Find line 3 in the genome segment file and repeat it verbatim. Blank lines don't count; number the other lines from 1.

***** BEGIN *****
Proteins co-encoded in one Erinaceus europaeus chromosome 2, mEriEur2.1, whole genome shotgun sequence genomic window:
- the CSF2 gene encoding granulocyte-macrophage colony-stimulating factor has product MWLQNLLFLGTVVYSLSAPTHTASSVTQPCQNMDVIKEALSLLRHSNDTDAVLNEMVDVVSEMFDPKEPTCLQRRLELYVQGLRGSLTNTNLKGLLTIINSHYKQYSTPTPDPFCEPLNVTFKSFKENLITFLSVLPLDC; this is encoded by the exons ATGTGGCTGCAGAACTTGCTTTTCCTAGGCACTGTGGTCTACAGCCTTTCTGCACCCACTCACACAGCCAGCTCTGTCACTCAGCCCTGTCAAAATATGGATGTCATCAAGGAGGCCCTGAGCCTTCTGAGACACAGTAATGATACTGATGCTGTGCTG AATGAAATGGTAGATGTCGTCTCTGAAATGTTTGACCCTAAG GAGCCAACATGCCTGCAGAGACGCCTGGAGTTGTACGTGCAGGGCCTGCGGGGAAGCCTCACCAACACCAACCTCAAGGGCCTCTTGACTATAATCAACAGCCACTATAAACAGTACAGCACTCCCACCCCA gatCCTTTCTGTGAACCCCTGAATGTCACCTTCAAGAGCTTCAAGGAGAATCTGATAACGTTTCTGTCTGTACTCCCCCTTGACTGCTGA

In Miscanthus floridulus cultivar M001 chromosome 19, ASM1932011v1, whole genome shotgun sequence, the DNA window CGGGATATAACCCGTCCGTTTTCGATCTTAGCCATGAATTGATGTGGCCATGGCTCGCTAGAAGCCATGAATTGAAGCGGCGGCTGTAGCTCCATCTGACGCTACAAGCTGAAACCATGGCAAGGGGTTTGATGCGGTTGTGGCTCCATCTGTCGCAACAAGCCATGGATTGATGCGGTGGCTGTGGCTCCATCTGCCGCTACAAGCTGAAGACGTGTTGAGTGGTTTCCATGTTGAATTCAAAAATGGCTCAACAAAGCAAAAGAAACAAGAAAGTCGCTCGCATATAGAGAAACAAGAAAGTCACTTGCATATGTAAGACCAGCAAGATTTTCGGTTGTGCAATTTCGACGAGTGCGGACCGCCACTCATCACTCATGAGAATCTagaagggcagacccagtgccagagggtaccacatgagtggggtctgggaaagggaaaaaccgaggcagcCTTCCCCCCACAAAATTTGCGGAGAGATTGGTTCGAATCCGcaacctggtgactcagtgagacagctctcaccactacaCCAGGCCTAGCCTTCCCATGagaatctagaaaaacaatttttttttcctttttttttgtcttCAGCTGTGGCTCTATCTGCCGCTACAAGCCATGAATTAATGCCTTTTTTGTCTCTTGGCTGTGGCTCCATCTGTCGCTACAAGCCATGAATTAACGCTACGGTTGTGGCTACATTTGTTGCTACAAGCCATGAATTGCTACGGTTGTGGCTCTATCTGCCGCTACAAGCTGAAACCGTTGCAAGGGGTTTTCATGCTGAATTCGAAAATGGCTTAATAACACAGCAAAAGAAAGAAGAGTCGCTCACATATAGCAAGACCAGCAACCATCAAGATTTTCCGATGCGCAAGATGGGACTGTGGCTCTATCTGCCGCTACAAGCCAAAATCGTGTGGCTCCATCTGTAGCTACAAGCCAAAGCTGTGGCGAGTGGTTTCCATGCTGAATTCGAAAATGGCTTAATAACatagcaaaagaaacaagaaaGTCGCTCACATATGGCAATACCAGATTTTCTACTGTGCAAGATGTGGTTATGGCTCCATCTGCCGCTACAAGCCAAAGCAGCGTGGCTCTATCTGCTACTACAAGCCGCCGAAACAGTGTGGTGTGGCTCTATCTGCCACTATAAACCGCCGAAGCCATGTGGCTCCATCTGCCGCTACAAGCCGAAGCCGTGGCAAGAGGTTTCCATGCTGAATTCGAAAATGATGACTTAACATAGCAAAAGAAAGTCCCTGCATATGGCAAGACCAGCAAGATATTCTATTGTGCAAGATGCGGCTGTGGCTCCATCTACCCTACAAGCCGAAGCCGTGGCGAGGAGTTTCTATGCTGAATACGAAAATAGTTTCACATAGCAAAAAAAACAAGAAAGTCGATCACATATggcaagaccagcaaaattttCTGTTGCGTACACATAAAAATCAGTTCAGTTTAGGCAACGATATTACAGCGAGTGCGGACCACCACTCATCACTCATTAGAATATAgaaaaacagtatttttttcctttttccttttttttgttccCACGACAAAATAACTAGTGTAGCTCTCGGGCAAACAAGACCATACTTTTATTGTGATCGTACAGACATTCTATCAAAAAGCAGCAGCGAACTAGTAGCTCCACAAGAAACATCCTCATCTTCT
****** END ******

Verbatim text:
In Miscanthus floridulus cultivar M001 chromosome 19, ASM1932011v1, whole genome shotgun sequence, the DNA window CGGGATATAACCCGTCCGTTTTCGATCTTAGCCATGAATTGATGTGGCCATGGCTCGCTAGAAGCCATGAATTGAAGCGGCGGCTGTAGCTCCATCTGACGCTACAAGCTGAAACCATGGCAAGGGGTTTGATGCGGTTGTGGCTCCATCTGTCGCAACAAGCCATGGATTGATGCGGTGGCTGTGGCTCCATCTGCCGCTACAAGCTGAAGACGTGTTGAGTGGTTTCCATGTTGAATTCAAAAATGGCTCAACAAAGCAAAAGAAACAAGAAAGTCGCTCGCATATAGAGAAACAAGAAAGTCACTTGCATATGTAAGACCAGCAAGATTTTCGGTTGTGCAATTTCGACGAGTGCGGACCGCCACTCATCACTCATGAGAATCTagaagggcagacccagtgccagagggtaccacatgagtggggtctgggaaagggaaaaaccgaggcagcCTTCCCCCCACAAAATTTGCGGAGAGATTGGTTCGAATCCGcaacctggtgactcagtgagacagctctcaccactacaCCAGGCCTAGCCTTCCCATGagaatctagaaaaacaatttttttttcctttttttttgtcttCAGCTGTGGCTCTATCTGCCGCTACAAGCCATGAATTAATGCCTTTTTTGTCTCTTGGCTGTGGCTCCATCTGTCGCTACAAGCCATGAATTAACGCTACGGTTGTGGCTACATTTGTTGCTACAAGCCATGAATTGCTACGGTTGTGGCTCTATCTGCCGCTACAAGCTGAAACCGTTGCAAGGGGTTTTCATGCTGAATTCGAAAATGGCTTAATAACACAGCAAAAGAAAGAAGAGTCGCTCACATATAGCAAGACCAGCAACCATCAAGATTTTCCGATGCGCAAGATGGGACTGTGGCTCTATCTGCCGCTACAAGCCAAAATCGTGTGGCTCCATCTGTAGCTACAAGCCAAAGCTGTGGCGAGTGGTTTCCATGCTGAATTCGAAAATGGCTTAATAACatagcaaaagaaacaagaaaGTCGCTCACATATGGCAATACCAGATTTTCTACTGTGCAAGATGTGGTTATGGCTCCATCTGCCGCTACAAGCCAAAGCAGCGTGGCTCTATCTGCTACTACAAGCCGCCGAAACAGTGTGGTGTGGCTCTATCTGCCACTATAAACCGCCGAAGCCATGTGGCTCCATCTGCCGCTACAAGCCGAAGCCGTGGCAAGAGGTTTCCATGCTGAATTCGAAAATGATGACTTAACATAGCAAAAGAAAGTCCCTGCATATGGCAAGACCAGCAAGATATTCTATTGTGCAAGATGCGGCTGTGGCTCCATCTACCCTACAAGCCGAAGCCGTGGCGAGGAGTTTCTATGCTGAATACGAAAATAGTTTCACATAGCAAAAAAAACAAGAAAGTCGATCACATATggcaagaccagcaaaattttCTGTTGCGTACACATAAAAATCAGTTCAGTTTAGGCAACGATATTACAGCGAGTGCGGACCACCACTCATCACTCATTAGAATATAgaaaaacagtatttttttcctttttccttttttttgttccCACGACAAAATAACTAGTGTAGCTCTCGGGCAAACAAGACCATACTTTTATTGTGATCGTACAGACATTCTATCAAAAAGCAGCAGCGAACTAGTAGCTCCACAAGAAACATCCTCATCTTCT